Late every November, a reader we're calling Anne receives a self-addressed envelope with a note from the person who delivers the daily morning newspaper to her doorstep. On weekdays, the paper typically arrives before 6 a.m. and on weekends before 7 a.m., even in the foulest of weather.
"My Deliverer gets up early and works hard to get the newspapers delivered," writes Anne. Several decades ago, a teenager in the neighborhood delivered the newspaper and Anne knew him by name as well as his family. He would even collect delivery fees from his newspaper route subscribers in person, once a month. But the days of kids delivering newspapers in Anne's neighborhood have long passed.
Now, while Anne occasionally has caught a glimpse of her deliverer driving off in the early morning, she wouldn't recognize her. She only knows the deliverer is a woman because of the name on the annual envelope provided.
In the old days, Anne would include a monthly tip for her newspaper deliverer when he came to collect. But now she waits for the annual envelope to arrive in December before tipping the deliverer.
"In the past, I've put cash in the envelope and sent it back to her," writes Anne. But this year she decided to write a check for $50 and return it.
"It's been more than a month and she still hasn't cashed the check," writes Anne. She's torn about whether to cancel the check, but she wonders if she was wrong to write it in the first place.
"I'm pretty sure the deliverer doesn't make a lot of money," writes Anne. "Was it wrong for me to assume she had a checking account?"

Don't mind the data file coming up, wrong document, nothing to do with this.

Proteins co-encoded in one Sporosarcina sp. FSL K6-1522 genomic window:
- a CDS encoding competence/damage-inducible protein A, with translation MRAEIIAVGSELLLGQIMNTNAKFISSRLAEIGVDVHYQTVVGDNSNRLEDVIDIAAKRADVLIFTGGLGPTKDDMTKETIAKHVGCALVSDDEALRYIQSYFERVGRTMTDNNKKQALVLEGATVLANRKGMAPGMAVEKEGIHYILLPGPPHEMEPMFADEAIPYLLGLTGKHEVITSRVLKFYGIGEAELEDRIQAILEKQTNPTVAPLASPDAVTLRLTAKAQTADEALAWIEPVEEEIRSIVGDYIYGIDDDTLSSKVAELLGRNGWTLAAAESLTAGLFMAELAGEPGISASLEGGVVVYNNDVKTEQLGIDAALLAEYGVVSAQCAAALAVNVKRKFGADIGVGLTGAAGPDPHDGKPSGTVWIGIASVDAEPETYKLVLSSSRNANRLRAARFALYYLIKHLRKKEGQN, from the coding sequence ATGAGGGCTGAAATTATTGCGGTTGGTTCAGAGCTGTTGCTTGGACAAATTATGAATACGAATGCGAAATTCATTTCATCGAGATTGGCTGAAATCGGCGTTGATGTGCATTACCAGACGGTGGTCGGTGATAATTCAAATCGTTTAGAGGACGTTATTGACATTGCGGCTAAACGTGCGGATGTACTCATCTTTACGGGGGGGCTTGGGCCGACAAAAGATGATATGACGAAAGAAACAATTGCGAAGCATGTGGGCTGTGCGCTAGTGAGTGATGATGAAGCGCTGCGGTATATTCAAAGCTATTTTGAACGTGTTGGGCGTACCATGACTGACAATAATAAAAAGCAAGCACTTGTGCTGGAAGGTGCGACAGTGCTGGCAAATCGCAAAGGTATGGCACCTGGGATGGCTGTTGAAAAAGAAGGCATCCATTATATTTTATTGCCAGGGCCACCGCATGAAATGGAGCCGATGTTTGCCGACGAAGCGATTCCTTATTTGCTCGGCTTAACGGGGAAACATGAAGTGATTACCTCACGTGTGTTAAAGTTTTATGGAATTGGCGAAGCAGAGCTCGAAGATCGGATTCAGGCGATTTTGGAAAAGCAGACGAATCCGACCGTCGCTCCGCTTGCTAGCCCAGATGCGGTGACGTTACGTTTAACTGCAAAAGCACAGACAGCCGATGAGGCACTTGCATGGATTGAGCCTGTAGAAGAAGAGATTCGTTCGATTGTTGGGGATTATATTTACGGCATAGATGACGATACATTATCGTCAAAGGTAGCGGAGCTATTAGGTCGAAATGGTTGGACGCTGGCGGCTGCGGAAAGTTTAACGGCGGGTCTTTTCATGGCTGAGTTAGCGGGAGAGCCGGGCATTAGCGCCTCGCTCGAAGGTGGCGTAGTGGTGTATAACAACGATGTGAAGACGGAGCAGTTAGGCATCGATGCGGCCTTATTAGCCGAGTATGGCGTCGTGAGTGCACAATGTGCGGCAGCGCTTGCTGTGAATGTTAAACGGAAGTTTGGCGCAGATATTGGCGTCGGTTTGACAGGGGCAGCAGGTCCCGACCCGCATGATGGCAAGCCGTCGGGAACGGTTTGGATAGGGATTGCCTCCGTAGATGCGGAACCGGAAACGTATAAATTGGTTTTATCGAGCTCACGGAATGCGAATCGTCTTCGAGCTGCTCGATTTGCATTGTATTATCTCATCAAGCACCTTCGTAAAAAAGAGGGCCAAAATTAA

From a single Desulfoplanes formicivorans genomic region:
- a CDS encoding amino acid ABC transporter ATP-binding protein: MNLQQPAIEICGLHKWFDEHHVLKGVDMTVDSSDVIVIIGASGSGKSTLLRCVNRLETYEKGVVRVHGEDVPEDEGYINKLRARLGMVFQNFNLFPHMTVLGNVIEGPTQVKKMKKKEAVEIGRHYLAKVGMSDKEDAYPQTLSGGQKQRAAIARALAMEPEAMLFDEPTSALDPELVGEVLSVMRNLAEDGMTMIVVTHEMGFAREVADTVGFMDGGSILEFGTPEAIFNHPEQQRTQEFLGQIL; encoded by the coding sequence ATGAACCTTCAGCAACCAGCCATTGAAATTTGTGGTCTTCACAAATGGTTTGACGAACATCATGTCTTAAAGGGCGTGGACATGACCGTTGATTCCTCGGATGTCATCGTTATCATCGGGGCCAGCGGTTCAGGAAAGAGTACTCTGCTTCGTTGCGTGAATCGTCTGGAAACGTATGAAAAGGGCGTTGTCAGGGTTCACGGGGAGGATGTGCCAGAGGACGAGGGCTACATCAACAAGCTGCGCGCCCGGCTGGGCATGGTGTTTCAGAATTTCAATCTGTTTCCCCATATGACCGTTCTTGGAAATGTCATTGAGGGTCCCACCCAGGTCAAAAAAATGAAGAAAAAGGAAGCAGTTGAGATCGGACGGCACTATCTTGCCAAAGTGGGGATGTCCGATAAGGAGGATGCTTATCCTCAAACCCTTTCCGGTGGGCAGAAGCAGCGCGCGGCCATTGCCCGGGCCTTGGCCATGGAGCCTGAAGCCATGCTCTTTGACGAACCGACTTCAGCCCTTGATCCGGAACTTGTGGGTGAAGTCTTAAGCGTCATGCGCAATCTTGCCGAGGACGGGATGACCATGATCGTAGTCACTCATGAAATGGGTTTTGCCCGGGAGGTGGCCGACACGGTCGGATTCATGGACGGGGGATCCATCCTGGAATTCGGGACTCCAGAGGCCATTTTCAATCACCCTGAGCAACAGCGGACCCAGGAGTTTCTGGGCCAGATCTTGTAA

Anne asks if she should cancel the check and wants to know if she made an egregious faux pas by writing a check instead of including cash.
As for writing a check rather than giving cash, Anne did nothing wrong. If the deliverer couldn't accept checks, she should have indicated so in the note she left with the envelope. Given the choice, it's understandable that Anne chose to write a check rather than send cash since a canceled check would indicate that the deliverer safely received the tip.
It might be annoying to wait for the check to be cashed, but a month doesn't seem to be a significant enough period of time to be overly concerned. Anne can cancel it if she wants to, but if she doesn't let the deliverer know she's doing so that might result in the deliverer running into a hassle if she ultimately decides to cash the check. If Anne does decide to cancel the check, the thoughtful thing would be to let the deliverer know she's done so. That, of course, would require a bit more work for Anne. She'd have to track down the deliverer's name and address. While those were on the envelope, Anne doesn't have them on file anywhere.
While I would lean toward simply waiting, the second option of canceling the check and letting the deliverer know is equally good. Next year, however, if Anne wants to avoid the worry, the right thing is to tip with cash.
Jeffrey L. Seglin, author of The Simple Art of Business Etiquette: How to Rise to the Top by Playing Nice, is a senior lecturer in public policy and director of the communications program at Harvard's Kennedy School. He is also the administrator of www.jeffreyseglin.com, a blog focused on ethical issues.
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